Meanwhile, in Costa Rica, the environmental crime product of the pineapple activity remains unpunished. An industry that has degraded more than 5,568 hectares of forest cover, increasing the National Greenhouse Gas (GHG) Contributions of Costa Rica by 1.2 Giga-tons of CO2. This is why the environmental movement considers it necessary to include the moratorium on pineapple expansion in the National Decarbonization Plan.
The Intergovernmental Panel on Climate Change (IPCC) has published the latest report entitled “Climate change and land: a special report on climate, desertification, land degradation, sustainable management, food security, and effect gas flows greenhouse in terrestrial ecosystems”.
Costa Rica will host the pre-conference on climate change (Pre-COP) from October 8th to 10th, 2019, but national environmental groups point out that there is a need for more discussion and participation of the sectors in the definition of Costa Rican policies on climate change.
According to Alejandra Porras, a member of CoecoCeiba Friends of the Earth Costa Rica: “in the light of this new IPCC report, it is important to include food sovereignty and the moratorium on pineapple expansion in the national discussion, before the Climate Pre-COP and in the National Decarbonization Plan.
For Erlinda Quesada of the National Front of Sectors Affected by the Pineapple Production (FRENASAPP): “the pineapple expansion must be part of the climate discussion because these companies pollute and generate serious environmental impacts”.
Pineapple and the climate crisis
A calculation made by the FECON reveals an important contribution to the emissions responsible for global warming. The Emissions Factor for Deforestation for the forests of Costa Rica applied with the amount of forest cover that the pineapple companies have cut down, between 2000 and 2015, reveals a part of the contribution of the pineapple companies in the field of Greenhouse Gases exclusive of the deforestation of this activity.
According to the data of the National Center of High Technology of the CONARE and its project of Monitoring the Change of Use in Productive Landscapes (MOCUPP), the pineapple companies have deforested the year the equivalent of 5,568 hectares of forest cover.
For its part, the IPCC points out that by converting 1 hectare of forest in Costa Rica into monoculture, it generates about 220 tons of CO2. This would give an accumulated of 1,224,520 tons of CO2 released into the environment only by the deforestation of this industry. This is a conservative calculation because it will be necessary to add the use of agrochemicals (from petroleum), the burning of stubble, transport, packaging, and machinery.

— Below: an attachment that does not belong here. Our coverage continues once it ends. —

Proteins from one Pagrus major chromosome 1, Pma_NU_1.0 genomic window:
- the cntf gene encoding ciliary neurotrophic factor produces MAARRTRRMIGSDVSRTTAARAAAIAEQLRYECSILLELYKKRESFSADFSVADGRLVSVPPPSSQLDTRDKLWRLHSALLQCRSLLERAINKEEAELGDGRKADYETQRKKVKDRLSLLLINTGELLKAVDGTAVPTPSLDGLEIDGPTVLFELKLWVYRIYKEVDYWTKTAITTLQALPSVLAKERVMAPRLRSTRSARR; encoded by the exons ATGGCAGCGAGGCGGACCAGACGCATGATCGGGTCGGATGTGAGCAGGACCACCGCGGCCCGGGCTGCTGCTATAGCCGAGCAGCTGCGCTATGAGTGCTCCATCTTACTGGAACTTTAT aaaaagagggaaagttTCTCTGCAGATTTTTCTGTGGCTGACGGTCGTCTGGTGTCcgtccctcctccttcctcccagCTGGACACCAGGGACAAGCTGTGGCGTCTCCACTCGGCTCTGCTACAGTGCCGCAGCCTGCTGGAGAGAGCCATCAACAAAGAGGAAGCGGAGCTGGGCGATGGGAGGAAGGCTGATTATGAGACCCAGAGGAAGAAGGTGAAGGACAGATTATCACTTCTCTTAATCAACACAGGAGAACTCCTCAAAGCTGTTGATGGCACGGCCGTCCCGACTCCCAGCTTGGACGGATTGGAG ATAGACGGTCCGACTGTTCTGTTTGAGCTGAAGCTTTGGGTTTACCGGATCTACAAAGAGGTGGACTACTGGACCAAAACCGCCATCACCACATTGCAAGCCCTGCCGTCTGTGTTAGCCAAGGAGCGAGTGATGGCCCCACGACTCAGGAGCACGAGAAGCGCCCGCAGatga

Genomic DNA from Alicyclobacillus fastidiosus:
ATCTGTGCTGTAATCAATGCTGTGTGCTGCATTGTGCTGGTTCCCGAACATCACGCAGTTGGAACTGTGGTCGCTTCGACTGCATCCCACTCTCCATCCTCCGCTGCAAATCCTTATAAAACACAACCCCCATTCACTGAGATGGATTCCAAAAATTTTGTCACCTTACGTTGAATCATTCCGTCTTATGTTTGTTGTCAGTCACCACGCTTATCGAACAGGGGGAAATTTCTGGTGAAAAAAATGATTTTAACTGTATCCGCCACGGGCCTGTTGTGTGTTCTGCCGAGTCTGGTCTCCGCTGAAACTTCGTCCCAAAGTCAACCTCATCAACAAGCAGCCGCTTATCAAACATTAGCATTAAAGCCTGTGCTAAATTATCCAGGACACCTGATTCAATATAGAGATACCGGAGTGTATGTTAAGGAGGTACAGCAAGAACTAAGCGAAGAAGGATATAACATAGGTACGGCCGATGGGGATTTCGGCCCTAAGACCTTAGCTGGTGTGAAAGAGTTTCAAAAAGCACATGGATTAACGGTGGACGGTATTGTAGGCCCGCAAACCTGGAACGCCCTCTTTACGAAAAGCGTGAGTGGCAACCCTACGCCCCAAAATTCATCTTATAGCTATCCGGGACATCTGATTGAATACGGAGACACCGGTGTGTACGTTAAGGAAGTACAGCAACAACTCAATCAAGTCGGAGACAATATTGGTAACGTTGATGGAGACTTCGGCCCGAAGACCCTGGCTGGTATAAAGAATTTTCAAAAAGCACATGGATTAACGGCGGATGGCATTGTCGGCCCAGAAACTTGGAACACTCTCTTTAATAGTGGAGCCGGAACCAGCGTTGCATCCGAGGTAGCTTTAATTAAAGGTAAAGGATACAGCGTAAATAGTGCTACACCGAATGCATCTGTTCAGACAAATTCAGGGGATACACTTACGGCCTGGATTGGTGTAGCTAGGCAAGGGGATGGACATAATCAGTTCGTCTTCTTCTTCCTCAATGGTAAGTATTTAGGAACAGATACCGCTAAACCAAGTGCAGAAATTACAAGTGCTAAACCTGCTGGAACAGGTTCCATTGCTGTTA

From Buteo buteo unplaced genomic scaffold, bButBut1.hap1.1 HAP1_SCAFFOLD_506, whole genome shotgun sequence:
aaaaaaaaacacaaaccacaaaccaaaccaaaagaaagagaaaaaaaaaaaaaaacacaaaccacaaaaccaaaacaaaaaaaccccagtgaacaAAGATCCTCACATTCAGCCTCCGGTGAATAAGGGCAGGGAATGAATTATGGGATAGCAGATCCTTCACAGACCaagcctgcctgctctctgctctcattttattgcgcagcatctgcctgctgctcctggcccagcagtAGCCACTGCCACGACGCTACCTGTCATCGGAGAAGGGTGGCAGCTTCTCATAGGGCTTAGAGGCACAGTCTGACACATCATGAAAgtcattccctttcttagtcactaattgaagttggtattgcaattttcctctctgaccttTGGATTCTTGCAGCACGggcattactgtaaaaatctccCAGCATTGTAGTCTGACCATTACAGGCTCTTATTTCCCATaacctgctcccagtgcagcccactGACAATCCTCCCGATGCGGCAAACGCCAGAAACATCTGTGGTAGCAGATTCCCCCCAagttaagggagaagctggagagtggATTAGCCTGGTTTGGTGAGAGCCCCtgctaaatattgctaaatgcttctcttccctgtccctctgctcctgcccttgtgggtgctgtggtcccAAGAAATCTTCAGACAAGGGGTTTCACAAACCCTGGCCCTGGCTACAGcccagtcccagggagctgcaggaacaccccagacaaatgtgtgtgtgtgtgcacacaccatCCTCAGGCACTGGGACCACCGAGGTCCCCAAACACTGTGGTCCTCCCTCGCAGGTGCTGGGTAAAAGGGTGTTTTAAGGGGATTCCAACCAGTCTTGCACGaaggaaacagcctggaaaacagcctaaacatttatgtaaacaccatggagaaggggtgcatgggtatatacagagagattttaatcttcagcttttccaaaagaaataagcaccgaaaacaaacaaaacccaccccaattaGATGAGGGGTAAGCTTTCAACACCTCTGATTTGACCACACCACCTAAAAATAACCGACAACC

In addition, according to the National Territorial Information System (SNIT), pineapple agro-export companies are cultivating even within Protected Wild Areas, where they plant 1,500 hectares of this monoculture outside of regulations.
Also thanks to the SNIT it can be verified that the pineapple expansion continues. Between 2017 and 2018 alone, the crops of this fruit expanded by 9,000 hectares, 15% of the total area planted in the country reaching a record 67,000 hectares of pineapple cultivation.
It demonstrates that pineapple expansion is a reality and is putting at risk not only local populations impacted by agro-toxins but also accelerating the global climate crisis.
For Henry Picado, president of FECON: “The goal of decarbonization proposed by the government of Carlos Alvarado is impossible to meet, as long as the destruction and environmental degradation caused by the pineapple sector continues to be covered up”.
Climate change and the Earth
According to the official IPCC statement issued last Thursday: “Land plays an important role in the climate system. Land use for agricultural, forestry and other purposes accounts for 23% of man-made greenhouse gas emissions. At the same time, the natural processes of the Earth absorb an amount of CO2 equivalent to practically 1/3 of the CO2 emissions caused by the burning of fossil fuels and industry”, said Jim Skea, co-chair of Working Group III of the IPCC.
This situation is exacerbated if we take into account that other climate experts point to an important sub-registration or even concealment of data by the agribusiness sector about its real emissions. Research organizations have found that between 44% and 57% of GHG emissions come from the industrial food system.
GRAIN notes that these companies are responsible for the GHGs produced by Deforestation, use and agrochemicals, transportation, processing and packaging, refrigeration and waste (before bequeathing the market). Together all these aspects make the food production system responsible for half of the GHGs on the planet. In addition to this, the UN has also pointed out that large-scale agriculture is responsible for 70% of global water consumption.